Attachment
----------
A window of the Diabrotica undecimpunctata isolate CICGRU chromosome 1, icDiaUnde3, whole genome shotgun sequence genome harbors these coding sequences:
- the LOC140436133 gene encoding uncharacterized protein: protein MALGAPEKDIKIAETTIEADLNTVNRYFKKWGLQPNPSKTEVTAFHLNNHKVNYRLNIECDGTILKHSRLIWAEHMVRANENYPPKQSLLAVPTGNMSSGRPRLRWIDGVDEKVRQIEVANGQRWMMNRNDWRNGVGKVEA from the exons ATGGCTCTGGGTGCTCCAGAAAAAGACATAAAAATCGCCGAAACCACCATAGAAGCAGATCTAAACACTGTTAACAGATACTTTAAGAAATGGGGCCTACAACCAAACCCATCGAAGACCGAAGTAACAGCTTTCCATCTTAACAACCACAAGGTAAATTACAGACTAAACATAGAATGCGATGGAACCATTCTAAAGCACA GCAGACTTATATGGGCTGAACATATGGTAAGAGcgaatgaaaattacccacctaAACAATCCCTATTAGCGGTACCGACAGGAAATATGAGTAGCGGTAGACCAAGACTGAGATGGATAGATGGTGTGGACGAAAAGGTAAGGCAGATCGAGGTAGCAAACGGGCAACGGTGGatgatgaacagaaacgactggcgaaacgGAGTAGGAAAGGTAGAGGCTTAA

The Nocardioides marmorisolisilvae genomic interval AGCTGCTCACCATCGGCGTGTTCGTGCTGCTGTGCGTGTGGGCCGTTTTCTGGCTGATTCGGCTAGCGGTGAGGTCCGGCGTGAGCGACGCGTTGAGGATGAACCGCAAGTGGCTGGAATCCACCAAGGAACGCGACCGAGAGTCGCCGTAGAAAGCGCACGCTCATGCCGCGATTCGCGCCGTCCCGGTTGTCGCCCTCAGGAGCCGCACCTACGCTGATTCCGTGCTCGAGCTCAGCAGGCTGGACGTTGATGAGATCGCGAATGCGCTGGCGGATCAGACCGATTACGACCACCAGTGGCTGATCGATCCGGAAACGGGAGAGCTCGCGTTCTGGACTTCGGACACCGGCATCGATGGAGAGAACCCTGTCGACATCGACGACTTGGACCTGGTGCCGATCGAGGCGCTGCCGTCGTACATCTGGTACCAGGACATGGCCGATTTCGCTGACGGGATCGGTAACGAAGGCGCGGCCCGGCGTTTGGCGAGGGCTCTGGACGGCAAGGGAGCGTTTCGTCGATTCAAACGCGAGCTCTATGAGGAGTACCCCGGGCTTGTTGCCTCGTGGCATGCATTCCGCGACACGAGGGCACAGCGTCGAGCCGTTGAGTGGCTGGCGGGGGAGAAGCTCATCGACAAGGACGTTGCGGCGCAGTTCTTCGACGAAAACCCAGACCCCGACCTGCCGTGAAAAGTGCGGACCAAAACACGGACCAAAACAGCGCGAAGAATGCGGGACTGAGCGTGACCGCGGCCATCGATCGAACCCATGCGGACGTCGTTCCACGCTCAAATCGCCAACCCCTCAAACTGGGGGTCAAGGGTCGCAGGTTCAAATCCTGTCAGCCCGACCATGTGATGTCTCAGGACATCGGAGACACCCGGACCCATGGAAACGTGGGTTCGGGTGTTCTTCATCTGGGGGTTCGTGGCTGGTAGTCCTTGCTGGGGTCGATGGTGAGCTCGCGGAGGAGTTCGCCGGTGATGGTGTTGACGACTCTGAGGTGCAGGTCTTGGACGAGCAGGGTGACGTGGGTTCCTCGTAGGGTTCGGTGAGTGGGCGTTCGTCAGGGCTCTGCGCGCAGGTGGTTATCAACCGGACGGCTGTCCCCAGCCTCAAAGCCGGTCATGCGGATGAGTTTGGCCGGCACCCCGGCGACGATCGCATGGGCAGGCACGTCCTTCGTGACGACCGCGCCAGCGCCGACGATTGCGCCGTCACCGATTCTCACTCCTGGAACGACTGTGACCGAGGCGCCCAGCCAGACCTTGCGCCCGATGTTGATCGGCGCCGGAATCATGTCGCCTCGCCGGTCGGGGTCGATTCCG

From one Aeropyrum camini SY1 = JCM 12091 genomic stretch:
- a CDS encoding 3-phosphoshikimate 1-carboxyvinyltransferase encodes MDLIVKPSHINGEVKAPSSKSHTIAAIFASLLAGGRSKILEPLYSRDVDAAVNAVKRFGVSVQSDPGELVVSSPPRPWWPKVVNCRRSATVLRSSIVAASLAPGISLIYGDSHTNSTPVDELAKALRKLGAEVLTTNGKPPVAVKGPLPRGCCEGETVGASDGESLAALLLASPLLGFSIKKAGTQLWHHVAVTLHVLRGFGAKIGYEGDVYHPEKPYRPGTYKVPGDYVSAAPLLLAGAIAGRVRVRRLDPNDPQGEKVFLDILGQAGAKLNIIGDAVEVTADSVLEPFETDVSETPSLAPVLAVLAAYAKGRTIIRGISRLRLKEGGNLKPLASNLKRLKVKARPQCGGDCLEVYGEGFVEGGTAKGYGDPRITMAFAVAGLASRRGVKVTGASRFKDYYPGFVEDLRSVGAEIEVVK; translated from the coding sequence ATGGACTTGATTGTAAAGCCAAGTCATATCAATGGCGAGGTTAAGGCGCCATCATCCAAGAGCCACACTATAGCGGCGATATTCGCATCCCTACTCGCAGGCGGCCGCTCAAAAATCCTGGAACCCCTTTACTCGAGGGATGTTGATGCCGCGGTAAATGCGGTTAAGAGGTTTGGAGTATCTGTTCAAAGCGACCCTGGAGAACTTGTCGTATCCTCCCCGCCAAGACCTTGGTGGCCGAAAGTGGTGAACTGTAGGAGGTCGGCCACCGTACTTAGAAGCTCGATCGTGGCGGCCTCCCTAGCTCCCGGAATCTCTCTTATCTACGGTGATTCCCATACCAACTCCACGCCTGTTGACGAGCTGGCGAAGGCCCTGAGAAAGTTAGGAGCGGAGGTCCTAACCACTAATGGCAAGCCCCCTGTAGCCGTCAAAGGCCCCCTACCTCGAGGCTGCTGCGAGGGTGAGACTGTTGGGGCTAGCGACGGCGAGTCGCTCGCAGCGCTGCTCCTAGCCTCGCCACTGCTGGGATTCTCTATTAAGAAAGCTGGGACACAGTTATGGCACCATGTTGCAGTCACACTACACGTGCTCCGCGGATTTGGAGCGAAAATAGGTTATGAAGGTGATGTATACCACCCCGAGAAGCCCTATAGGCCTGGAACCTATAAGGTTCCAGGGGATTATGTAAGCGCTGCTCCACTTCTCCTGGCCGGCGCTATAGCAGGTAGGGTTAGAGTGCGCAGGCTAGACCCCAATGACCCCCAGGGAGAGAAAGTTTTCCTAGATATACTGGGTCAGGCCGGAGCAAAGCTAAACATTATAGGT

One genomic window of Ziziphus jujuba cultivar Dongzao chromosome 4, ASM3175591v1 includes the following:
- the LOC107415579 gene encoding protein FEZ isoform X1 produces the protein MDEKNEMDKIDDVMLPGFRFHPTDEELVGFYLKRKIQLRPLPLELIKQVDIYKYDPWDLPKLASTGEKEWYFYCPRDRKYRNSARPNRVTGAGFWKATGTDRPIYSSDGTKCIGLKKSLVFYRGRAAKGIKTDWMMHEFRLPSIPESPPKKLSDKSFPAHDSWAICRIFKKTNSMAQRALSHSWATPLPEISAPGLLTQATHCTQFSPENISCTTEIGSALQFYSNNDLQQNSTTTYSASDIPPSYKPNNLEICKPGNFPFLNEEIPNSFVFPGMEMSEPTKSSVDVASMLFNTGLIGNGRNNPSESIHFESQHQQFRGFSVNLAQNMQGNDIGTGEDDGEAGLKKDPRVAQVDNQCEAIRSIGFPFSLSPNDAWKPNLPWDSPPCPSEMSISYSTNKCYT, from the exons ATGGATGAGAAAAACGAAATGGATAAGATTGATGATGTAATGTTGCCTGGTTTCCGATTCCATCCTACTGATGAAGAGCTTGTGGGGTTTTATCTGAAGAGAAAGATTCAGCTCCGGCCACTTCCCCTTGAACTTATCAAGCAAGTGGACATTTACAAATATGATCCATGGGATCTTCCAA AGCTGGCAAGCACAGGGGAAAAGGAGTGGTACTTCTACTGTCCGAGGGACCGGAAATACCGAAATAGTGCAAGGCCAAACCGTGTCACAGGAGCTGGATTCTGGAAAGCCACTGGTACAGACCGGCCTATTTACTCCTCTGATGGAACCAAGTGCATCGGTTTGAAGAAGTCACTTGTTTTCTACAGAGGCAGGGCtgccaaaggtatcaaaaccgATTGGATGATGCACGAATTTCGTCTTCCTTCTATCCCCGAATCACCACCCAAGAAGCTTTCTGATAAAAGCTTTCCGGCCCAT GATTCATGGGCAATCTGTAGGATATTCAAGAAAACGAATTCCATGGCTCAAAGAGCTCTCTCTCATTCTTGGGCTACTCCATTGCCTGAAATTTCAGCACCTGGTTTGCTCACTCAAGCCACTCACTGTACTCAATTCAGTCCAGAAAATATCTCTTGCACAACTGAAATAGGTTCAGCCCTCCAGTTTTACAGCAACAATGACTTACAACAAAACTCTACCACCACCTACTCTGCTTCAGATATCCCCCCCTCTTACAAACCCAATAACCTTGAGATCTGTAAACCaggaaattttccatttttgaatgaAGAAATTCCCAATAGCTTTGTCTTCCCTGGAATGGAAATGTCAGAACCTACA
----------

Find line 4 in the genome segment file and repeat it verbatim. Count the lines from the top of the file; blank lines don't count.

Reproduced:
From one Aeropyrum camini SY1 = JCM 12091 genomic stretch: